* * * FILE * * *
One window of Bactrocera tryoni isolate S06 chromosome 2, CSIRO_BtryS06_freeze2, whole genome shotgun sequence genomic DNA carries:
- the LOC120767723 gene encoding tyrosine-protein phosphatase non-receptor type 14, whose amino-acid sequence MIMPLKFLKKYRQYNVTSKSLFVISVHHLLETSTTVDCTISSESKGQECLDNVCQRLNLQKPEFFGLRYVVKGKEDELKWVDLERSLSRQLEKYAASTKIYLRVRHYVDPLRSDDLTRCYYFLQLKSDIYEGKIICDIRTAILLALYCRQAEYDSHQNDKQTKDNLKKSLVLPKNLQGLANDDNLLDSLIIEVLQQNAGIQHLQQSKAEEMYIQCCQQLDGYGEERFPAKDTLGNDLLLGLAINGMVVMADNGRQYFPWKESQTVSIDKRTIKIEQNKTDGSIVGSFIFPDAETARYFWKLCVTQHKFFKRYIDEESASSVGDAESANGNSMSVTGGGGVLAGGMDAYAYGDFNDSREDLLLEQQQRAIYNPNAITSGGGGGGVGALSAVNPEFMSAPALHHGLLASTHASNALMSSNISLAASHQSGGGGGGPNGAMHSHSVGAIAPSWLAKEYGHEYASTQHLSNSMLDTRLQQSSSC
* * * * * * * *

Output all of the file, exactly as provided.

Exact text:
One window of Bactrocera tryoni isolate S06 chromosome 2, CSIRO_BtryS06_freeze2, whole genome shotgun sequence genomic DNA carries:
- the LOC120767723 gene encoding tyrosine-protein phosphatase non-receptor type 14, whose amino-acid sequence MIMPLKFLKKYRQYNVTSKSLFVISVHHLLETSTTVDCTISSESKGQECLDNVCQRLNLQKPEFFGLRYVVKGKEDELKWVDLERSLSRQLEKYAASTKIYLRVRHYVDPLRSDDLTRCYYFLQLKSDIYEGKIICDIRTAILLALYCRQAEYDSHQNDKQTKDNLKKSLVLPKNLQGLANDDNLLDSLIIEVLQQNAGIQHLQQSKAEEMYIQCCQQLDGYGEERFPAKDTLGNDLLLGLAINGMVVMADNGRQYFPWKESQTVSIDKRTIKIEQNKTDGSIVGSFIFPDAETARYFWKLCVTQHKFFKRYIDEESASSVGDAESANGNSMSVTGGGGVLAGGMDAYAYGDFNDSREDLLLEQQQRAIYNPNAITSGGGGGGVGALSAVNPEFMSAPALHHGLLASTHASNALMSSNISLAASHQSGGGGGGPNGAMHSHSVGAIAPSWLAKEYGHEYASTQHLSNSMLDTRLQQSSSC